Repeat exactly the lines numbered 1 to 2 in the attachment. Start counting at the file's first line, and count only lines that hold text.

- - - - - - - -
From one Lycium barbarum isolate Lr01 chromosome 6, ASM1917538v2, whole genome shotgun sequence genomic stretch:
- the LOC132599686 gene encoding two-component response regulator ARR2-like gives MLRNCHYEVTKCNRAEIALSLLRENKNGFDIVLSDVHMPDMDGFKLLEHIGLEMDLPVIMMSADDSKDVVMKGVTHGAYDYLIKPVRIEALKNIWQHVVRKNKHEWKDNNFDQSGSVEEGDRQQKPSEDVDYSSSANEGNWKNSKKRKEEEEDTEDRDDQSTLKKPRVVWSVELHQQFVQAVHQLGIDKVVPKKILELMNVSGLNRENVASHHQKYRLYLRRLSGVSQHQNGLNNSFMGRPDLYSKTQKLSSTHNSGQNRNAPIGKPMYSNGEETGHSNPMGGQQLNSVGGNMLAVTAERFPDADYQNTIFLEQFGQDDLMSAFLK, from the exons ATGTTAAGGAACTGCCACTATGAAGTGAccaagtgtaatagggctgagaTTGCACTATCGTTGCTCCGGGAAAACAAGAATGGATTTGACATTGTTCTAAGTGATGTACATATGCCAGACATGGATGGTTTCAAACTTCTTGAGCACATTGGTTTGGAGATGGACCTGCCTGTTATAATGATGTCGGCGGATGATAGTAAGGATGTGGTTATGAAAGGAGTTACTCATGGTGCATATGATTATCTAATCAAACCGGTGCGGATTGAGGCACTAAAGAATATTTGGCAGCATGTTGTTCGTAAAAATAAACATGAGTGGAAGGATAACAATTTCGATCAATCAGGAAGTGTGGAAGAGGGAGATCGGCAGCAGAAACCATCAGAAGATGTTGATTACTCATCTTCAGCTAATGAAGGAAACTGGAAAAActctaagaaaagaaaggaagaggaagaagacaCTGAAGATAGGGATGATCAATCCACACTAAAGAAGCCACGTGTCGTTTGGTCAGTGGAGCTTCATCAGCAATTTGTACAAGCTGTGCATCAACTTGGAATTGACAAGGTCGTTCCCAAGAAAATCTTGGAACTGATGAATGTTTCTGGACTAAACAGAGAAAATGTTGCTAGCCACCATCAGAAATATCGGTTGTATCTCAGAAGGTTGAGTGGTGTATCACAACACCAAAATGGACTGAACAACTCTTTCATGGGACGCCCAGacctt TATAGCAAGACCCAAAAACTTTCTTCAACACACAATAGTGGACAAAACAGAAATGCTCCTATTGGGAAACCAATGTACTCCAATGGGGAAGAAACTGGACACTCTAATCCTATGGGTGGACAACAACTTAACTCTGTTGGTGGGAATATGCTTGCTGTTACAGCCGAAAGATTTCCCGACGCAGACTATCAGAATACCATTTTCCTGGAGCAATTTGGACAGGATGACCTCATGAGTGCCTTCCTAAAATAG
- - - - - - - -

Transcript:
From one Lycium barbarum isolate Lr01 chromosome 6, ASM1917538v2, whole genome shotgun sequence genomic stretch:
- the LOC132599686 gene encoding two-component response regulator ARR2-like gives MLRNCHYEVTKCNRAEIALSLLRENKNGFDIVLSDVHMPDMDGFKLLEHIGLEMDLPVIMMSADDSKDVVMKGVTHGAYDYLIKPVRIEALKNIWQHVVRKNKHEWKDNNFDQSGSVEEGDRQQKPSEDVDYSSSANEGNWKNSKKRKEEEEDTEDRDDQSTLKKPRVVWSVELHQQFVQAVHQLGIDKVVPKKILELMNVSGLNRENVASHHQKYRLYLRRLSGVSQHQNGLNNSFMGRPDLYSKTQKLSSTHNSGQNRNAPIGKPMYSNGEETGHSNPMGGQQLNSVGGNMLAVTAERFPDADYQNTIFLEQFGQDDLMSAFLK, from the exons ATGTTAAGGAACTGCCACTATGAAGTGAccaagtgtaatagggctgagaTTGCACTATCGTTGCTCCGGGAAAACAAGAATGGATTTGACATTGTTCTAAGTGATGTACATATGCCAGACATGGATGGTTTCAAACTTCTTGAGCACATTGGTTTGGAGATGGACCTGCCTGTTATAATGATGTCGGCGGATGATAGTAAGGATGTGGTTATGAAAGGAGTTACTCATGGTGCATATGATTATCTAATCAAACCGGTGCGGATTGAGGCACTAAAGAATATTTGGCAGCATGTTGTTCGTAAAAATAAACATGAGTGGAAGGATAACAATTTCGATCAATCAGGAAGTGTGGAAGAGGGAGATCGGCAGCAGAAACCATCAGAAGATGTTGATTACTCATCTTCAGCTAATGAAGGAAACTGGAAAAActctaagaaaagaaaggaagaggaagaagacaCTGAAGATAGGGATGATCAATCCACACTAAAGAAGCCACGTGTCGTTTGGTCAGTGGAGCTTCATCAGCAATTTGTACAAGCTGTGCATCAACTTGGAATTGACAAGGTCGTTCCCAAGAAAATCTTGGAACTGATGAATGTTTCTGGACTAAACAGAGAAAATGTTGCTAGCCACCATCAGAAATATCGGTTGTATCTCAGAAGGTTGAGTGGTGTATCACAACACCAAAATGGACTGAACAACTCTTTCATGGGACGCCCAGacctt TATAGCAAGACCCAAAAACTTTCTTCAACACACAATAGTGGACAAAACAGAAATGCTCCTATTGGGAAACCAATGTACTCCAATGGGGAAGAAACTGGACACTCTAATCCTATGGGTGGACAACAACTTAACTCTGTTGGTGGGAATATGCTTGCTGTTACAGCCGAAAGATTTCCCGACGCAGACTATCAGAATACCATTTTCCTGGAGCAATTTGGACAGGATGACCTCATGAGTGCCTTCCTAAAATAG